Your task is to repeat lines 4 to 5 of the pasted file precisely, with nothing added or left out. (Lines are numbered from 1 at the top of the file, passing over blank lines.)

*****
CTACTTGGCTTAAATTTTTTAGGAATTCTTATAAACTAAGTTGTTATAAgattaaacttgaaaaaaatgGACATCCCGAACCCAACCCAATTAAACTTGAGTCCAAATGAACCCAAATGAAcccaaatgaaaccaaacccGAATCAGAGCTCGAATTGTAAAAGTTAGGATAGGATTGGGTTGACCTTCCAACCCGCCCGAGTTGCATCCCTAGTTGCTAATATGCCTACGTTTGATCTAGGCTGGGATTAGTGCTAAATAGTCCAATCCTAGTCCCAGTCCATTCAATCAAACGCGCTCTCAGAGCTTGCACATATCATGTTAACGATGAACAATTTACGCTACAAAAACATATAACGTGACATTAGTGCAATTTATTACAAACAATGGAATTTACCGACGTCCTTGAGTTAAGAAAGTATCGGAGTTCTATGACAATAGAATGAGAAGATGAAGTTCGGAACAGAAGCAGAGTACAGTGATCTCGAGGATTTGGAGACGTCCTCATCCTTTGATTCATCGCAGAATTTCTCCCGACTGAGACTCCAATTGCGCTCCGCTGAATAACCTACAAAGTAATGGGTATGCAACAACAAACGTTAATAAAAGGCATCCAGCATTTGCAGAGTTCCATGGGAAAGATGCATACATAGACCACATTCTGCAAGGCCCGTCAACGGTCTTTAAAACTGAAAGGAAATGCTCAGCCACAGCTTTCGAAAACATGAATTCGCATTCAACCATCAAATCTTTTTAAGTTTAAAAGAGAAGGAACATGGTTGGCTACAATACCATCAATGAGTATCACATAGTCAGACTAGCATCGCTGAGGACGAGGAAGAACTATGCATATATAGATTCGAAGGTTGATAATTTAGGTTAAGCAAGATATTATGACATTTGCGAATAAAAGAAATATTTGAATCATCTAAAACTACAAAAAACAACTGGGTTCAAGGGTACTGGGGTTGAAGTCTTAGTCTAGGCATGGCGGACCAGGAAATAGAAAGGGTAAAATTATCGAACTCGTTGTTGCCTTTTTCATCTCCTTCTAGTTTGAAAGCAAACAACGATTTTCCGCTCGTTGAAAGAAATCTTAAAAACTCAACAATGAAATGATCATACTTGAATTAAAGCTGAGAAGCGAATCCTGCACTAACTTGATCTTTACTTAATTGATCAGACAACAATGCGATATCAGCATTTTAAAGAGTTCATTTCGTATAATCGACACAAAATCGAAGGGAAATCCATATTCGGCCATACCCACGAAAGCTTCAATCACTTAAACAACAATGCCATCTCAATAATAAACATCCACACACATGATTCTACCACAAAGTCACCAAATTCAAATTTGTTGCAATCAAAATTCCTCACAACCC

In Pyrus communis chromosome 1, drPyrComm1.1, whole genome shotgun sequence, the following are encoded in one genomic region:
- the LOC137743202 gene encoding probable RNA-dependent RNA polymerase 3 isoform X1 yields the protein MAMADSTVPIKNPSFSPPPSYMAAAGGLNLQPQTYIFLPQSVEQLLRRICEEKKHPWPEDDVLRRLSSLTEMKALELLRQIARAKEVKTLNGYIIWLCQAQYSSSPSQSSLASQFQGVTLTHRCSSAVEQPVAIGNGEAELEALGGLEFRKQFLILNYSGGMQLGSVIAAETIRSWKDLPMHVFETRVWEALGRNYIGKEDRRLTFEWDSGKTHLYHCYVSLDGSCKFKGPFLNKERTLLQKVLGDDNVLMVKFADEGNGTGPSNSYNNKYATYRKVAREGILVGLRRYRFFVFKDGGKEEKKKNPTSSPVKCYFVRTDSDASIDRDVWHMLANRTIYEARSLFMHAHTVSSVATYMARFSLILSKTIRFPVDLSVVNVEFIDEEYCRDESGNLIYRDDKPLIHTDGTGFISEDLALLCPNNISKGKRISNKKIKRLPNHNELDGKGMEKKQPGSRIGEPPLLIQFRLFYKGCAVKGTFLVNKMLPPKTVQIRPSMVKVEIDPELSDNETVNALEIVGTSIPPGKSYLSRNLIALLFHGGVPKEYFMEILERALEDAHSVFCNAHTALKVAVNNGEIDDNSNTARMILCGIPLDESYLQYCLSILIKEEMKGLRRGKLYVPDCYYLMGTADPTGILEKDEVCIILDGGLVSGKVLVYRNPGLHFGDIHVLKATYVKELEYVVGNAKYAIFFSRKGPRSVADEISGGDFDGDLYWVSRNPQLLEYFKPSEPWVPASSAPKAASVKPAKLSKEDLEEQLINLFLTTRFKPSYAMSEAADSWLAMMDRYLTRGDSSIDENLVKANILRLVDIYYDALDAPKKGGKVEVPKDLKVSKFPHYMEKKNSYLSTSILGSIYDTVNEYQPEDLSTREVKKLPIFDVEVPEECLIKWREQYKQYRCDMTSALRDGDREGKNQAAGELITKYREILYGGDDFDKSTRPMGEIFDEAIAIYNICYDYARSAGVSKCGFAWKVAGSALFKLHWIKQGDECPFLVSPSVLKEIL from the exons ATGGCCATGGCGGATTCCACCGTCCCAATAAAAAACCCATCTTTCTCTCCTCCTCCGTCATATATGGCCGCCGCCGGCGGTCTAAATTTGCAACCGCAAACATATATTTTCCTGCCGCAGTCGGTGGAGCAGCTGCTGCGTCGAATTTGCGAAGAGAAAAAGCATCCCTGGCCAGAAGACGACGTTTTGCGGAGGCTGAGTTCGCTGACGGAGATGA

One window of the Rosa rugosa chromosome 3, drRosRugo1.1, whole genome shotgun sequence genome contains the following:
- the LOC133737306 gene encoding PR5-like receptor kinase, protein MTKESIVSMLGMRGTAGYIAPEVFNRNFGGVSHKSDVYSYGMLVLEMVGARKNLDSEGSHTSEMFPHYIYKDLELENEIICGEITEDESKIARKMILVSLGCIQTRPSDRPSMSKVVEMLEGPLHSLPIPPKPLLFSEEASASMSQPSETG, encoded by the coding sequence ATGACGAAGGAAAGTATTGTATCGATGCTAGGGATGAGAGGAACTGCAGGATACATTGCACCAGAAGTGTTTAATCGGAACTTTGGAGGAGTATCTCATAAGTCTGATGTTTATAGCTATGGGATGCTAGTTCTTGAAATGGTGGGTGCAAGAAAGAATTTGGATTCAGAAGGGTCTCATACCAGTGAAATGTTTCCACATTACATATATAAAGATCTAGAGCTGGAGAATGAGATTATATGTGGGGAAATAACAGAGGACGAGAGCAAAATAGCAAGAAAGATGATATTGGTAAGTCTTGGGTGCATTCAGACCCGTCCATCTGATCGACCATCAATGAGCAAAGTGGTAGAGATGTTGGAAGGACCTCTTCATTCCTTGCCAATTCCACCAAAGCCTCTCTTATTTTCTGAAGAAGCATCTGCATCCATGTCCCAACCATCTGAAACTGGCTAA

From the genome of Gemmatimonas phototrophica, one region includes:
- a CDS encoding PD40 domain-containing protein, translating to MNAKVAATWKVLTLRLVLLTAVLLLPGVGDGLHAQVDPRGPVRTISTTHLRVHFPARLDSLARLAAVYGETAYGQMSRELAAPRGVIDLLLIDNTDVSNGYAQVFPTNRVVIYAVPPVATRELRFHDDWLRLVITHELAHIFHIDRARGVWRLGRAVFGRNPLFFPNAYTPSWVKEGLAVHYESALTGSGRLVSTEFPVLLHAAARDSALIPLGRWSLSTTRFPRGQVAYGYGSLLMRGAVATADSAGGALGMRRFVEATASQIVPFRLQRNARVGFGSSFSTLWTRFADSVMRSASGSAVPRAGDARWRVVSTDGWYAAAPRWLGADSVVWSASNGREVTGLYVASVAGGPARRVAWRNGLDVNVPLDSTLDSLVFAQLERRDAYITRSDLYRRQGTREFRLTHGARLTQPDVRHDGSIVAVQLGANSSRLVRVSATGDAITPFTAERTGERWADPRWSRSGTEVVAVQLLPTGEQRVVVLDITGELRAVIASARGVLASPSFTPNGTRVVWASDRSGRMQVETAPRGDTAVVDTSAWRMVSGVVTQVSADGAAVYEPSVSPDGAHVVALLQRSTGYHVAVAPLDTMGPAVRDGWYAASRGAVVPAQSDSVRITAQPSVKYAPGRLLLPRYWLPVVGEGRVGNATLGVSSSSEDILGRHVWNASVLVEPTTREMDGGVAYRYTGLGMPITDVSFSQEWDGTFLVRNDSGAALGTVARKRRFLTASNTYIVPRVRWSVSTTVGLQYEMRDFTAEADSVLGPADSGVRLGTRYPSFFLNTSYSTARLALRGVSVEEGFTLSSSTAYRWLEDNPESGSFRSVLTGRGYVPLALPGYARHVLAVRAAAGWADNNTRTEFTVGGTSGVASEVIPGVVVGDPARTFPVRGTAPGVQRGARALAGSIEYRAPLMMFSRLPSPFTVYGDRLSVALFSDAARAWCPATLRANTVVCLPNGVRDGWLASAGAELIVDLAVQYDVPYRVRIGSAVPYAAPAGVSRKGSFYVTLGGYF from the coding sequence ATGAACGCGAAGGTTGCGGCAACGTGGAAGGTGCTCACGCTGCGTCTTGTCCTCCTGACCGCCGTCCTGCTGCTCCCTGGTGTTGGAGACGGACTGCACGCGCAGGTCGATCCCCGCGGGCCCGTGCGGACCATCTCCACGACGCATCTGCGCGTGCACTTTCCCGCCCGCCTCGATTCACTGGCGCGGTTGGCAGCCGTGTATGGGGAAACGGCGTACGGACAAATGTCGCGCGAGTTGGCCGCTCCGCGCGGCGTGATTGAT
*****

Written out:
One window of the Rosa rugosa chromosome 3, drRosRugo1.1, whole genome shotgun sequence genome contains the following:
- the LOC133737306 gene encoding PR5-like receptor kinase, protein MTKESIVSMLGMRGTAGYIAPEVFNRNFGGVSHKSDVYSYGMLVLEMVGARKNLDSEGSHTSEMFPHYIYKDLELENEIICGEITEDESKIARKMILVSLGCIQTRPSDRPSMSKVVEMLEGPLHSLPIPPKPLLFSEEASASMSQPSETG, encoded by the coding sequence ATGACGAAGGAAAGTATTGTATCGATGCTAGGGATGAGAGGAACTGCAGGATACATTGCACCAGAAGTGTTTAATCGGAACTTTGGAGGAGTATCTCATAAGTCTGATGTTTATAGCTATGGGATGCTAGTTCTTGAAATGGTGGGTGCAAGAAAGAATTTGGATTCAGAAGGGTCTCATACCAGTGAAATGTTTCCACATTACATATATAAAGATCTAGAGCTGGAGAATGAGATTATATGTGGGGAAATAACAGAGGACGAGAGCAAAATAGCAAGAAAGATGATATTGGTAAGTCTTGGGTGCATTCAGACCCGTCCATCTGATCGACCATCAATGAGCAAAGTGGTAGAGATGTTGGAAGGACCTCTTCATTCCTTGCCAATTCCACCAAAGCCTCTCTTATTTTCTGAAGAAGCATCTGCATCCATGTCCCAACCATCTGAAACTGGCTAA